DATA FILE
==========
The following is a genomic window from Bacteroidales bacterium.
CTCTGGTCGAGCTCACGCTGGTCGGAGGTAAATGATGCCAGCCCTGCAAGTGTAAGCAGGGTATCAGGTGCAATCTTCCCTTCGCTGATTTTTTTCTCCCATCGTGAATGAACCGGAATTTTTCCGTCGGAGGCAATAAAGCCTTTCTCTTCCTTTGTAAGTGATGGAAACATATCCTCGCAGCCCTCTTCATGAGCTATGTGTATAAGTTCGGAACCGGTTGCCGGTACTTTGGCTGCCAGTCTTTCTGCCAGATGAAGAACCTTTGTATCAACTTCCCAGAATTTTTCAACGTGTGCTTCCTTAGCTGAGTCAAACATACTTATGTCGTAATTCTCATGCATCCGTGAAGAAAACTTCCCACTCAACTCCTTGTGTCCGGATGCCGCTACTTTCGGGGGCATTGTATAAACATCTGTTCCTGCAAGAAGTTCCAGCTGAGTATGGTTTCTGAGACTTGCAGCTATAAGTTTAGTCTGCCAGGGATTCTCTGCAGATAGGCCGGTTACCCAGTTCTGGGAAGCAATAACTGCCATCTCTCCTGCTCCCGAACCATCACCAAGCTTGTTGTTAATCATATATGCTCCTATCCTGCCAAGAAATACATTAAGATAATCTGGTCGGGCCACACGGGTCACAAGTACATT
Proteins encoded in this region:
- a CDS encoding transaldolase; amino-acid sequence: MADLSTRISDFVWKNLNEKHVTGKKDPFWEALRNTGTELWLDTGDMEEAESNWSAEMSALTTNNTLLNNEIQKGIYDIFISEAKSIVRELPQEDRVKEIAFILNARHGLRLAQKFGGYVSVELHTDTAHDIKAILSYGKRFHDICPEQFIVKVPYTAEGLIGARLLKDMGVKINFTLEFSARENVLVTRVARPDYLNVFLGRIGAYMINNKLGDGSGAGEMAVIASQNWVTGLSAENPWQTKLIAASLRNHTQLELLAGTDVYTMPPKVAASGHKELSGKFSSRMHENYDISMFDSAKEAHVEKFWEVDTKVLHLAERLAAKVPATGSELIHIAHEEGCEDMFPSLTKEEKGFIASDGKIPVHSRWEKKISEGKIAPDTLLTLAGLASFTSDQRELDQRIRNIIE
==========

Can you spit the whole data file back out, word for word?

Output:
The following is a genomic window from Bacteroidales bacterium.
CTCTGGTCGAGCTCACGCTGGTCGGAGGTAAATGATGCCAGCCCTGCAAGTGTAAGCAGGGTATCAGGTGCAATCTTCCCTTCGCTGATTTTTTTCTCCCATCGTGAATGAACCGGAATTTTTCCGTCGGAGGCAATAAAGCCTTTCTCTTCCTTTGTAAGTGATGGAAACATATCCTCGCAGCCCTCTTCATGAGCTATGTGTATAAGTTCGGAACCGGTTGCCGGTACTTTGGCTGCCAGTCTTTCTGCCAGATGAAGAACCTTTGTATCAACTTCCCAGAATTTTTCAACGTGTGCTTCCTTAGCTGAGTCAAACATACTTATGTCGTAATTCTCATGCATCCGTGAAGAAAACTTCCCACTCAACTCCTTGTGTCCGGATGCCGCTACTTTCGGGGGCATTGTATAAACATCTGTTCCTGCAAGAAGTTCCAGCTGAGTATGGTTTCTGAGACTTGCAGCTATAAGTTTAGTCTGCCAGGGATTCTCTGCAGATAGGCCGGTTACCCAGTTCTGGGAAGCAATAACTGCCATCTCTCCTGCTCCCGAACCATCACCAAGCTTGTTGTTAATCATATATGCTCCTATCCTGCCAAGAAATACATTAAGATAATCTGGTCGGGCCACACGGGTCACAAGTACATT
Proteins encoded in this region:
- a CDS encoding transaldolase; amino-acid sequence: MADLSTRISDFVWKNLNEKHVTGKKDPFWEALRNTGTELWLDTGDMEEAESNWSAEMSALTTNNTLLNNEIQKGIYDIFISEAKSIVRELPQEDRVKEIAFILNARHGLRLAQKFGGYVSVELHTDTAHDIKAILSYGKRFHDICPEQFIVKVPYTAEGLIGARLLKDMGVKINFTLEFSARENVLVTRVARPDYLNVFLGRIGAYMINNKLGDGSGAGEMAVIASQNWVTGLSAENPWQTKLIAASLRNHTQLELLAGTDVYTMPPKVAASGHKELSGKFSSRMHENYDISMFDSAKEAHVEKFWEVDTKVLHLAERLAAKVPATGSELIHIAHEEGCEDMFPSLTKEEKGFIASDGKIPVHSRWEKKISEGKIAPDTLLTLAGLASFTSDQRELDQRIRNIIE